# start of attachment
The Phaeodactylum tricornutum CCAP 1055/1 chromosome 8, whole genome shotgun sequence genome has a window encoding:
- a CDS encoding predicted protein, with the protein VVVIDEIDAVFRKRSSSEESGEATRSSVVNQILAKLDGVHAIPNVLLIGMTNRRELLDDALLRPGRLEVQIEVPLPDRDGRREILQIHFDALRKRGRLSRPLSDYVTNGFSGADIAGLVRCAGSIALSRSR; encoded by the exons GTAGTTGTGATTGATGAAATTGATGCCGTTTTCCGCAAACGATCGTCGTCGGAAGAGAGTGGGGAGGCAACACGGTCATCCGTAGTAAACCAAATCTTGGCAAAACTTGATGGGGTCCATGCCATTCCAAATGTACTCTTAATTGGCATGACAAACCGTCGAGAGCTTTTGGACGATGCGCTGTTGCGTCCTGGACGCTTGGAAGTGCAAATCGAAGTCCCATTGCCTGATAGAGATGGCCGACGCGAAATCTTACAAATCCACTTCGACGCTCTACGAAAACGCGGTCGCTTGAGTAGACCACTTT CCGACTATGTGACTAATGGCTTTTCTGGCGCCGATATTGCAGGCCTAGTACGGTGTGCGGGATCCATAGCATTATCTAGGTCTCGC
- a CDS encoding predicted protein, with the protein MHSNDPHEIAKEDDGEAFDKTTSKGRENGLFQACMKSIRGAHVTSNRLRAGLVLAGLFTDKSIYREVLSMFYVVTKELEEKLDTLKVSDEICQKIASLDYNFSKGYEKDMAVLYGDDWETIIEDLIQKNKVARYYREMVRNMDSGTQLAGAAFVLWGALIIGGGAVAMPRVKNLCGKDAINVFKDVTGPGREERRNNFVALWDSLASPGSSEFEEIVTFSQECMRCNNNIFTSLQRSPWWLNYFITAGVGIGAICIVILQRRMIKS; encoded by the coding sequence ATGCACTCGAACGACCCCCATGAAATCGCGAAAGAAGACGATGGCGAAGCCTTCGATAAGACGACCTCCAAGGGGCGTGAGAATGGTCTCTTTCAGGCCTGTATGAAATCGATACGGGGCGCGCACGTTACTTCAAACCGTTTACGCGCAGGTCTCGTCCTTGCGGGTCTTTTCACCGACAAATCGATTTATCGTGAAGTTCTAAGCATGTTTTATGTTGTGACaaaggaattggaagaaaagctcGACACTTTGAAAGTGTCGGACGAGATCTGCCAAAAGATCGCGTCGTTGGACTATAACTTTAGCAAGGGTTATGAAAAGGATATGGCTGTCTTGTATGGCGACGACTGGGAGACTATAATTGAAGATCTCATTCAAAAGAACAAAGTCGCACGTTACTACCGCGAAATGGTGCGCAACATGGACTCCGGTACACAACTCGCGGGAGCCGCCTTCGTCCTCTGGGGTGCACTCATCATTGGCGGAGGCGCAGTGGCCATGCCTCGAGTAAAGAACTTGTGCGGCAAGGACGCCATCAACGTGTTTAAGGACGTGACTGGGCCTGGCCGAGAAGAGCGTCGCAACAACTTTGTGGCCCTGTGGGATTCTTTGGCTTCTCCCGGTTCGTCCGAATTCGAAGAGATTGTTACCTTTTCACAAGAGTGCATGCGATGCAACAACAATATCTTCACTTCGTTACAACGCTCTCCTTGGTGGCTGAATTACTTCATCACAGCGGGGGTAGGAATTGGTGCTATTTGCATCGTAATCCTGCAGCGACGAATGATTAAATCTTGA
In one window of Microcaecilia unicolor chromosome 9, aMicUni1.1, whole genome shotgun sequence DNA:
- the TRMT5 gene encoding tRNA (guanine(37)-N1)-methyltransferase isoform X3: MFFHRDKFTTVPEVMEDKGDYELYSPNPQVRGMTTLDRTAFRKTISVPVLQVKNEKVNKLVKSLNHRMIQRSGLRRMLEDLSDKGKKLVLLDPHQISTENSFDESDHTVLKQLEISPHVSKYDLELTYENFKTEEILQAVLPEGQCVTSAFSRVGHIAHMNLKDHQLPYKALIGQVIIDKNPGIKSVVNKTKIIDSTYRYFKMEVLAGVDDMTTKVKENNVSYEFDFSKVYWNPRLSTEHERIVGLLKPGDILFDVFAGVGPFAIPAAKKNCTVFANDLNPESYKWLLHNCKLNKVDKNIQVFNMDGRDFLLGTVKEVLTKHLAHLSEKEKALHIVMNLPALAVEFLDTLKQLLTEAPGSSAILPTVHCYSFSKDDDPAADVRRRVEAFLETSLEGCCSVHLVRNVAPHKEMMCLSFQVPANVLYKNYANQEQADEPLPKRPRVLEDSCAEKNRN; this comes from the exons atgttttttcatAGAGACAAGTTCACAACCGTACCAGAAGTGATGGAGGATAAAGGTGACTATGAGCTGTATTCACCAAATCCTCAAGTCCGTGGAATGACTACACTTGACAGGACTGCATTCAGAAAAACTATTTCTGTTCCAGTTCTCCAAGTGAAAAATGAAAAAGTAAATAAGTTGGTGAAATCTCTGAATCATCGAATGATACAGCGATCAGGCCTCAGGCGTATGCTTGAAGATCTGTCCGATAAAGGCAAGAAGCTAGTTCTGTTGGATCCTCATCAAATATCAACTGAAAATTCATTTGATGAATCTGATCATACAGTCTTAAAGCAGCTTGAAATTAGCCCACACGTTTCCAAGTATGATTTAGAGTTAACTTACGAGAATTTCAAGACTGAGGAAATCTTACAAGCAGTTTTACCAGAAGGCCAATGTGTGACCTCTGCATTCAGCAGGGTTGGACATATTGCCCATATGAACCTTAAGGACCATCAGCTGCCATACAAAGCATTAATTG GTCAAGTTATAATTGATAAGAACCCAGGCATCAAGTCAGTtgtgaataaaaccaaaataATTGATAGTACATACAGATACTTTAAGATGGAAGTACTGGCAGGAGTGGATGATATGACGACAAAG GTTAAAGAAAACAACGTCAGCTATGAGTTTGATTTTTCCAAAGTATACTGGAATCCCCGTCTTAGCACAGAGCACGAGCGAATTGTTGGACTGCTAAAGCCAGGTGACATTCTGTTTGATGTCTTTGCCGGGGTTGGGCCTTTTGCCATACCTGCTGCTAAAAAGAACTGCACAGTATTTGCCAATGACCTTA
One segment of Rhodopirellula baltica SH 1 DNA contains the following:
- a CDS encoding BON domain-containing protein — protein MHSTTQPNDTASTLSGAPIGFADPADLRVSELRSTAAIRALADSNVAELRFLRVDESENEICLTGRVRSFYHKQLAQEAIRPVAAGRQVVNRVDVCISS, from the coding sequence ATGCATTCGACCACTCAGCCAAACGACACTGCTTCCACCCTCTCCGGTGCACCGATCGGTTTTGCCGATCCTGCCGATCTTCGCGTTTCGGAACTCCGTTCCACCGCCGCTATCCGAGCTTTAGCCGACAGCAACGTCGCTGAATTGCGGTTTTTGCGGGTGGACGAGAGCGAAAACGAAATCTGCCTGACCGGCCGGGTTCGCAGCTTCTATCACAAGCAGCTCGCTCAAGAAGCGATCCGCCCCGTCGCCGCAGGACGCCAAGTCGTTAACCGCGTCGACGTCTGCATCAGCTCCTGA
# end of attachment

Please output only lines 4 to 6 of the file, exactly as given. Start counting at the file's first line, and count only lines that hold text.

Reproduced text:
In one window of Microcaecilia unicolor chromosome 9, aMicUni1.1, whole genome shotgun sequence DNA:
- the TRMT5 gene encoding tRNA (guanine(37)-N1)-methyltransferase isoform X3: MFFHRDKFTTVPEVMEDKGDYELYSPNPQVRGMTTLDRTAFRKTISVPVLQVKNEKVNKLVKSLNHRMIQRSGLRRMLEDLSDKGKKLVLLDPHQISTENSFDESDHTVLKQLEISPHVSKYDLELTYENFKTEEILQAVLPEGQCVTSAFSRVGHIAHMNLKDHQLPYKALIGQVIIDKNPGIKSVVNKTKIIDSTYRYFKMEVLAGVDDMTTKVKENNVSYEFDFSKVYWNPRLSTEHERIVGLLKPGDILFDVFAGVGPFAIPAAKKNCTVFANDLNPESYKWLLHNCKLNKVDKNIQVFNMDGRDFLLGTVKEVLTKHLAHLSEKEKALHIVMNLPALAVEFLDTLKQLLTEAPGSSAILPTVHCYSFSKDDDPAADVRRRVEAFLETSLEGCCSVHLVRNVAPHKEMMCLSFQVPANVLYKNYANQEQADEPLPKRPRVLEDSCAEKNRN; this comes from the exons atgttttttcatAGAGACAAGTTCACAACCGTACCAGAAGTGATGGAGGATAAAGGTGACTATGAGCTGTATTCACCAAATCCTCAAGTCCGTGGAATGACTACACTTGACAGGACTGCATTCAGAAAAACTATTTCTGTTCCAGTTCTCCAAGTGAAAAATGAAAAAGTAAATAAGTTGGTGAAATCTCTGAATCATCGAATGATACAGCGATCAGGCCTCAGGCGTATGCTTGAAGATCTGTCCGATAAAGGCAAGAAGCTAGTTCTGTTGGATCCTCATCAAATATCAACTGAAAATTCATTTGATGAATCTGATCATACAGTCTTAAAGCAGCTTGAAATTAGCCCACACGTTTCCAAGTATGATTTAGAGTTAACTTACGAGAATTTCAAGACTGAGGAAATCTTACAAGCAGTTTTACCAGAAGGCCAATGTGTGACCTCTGCATTCAGCAGGGTTGGACATATTGCCCATATGAACCTTAAGGACCATCAGCTGCCATACAAAGCATTAATTG GTCAAGTTATAATTGATAAGAACCCAGGCATCAAGTCAGTtgtgaataaaaccaaaataATTGATAGTACATACAGATACTTTAAGATGGAAGTACTGGCAGGAGTGGATGATATGACGACAAAG GTTAAAGAAAACAACGTCAGCTATGAGTTTGATTTTTCCAAAGTATACTGGAATCCCCGTCTTAGCACAGAGCACGAGCGAATTGTTGGACTGCTAAAGCCAGGTGACATTCTGTTTGATGTCTTTGCCGGGGTTGGGCCTTTTGCCATACCTGCTGCTAAAAAGAACTGCACAGTATTTGCCAATGACCTTA
One segment of Rhodopirellula baltica SH 1 DNA contains the following: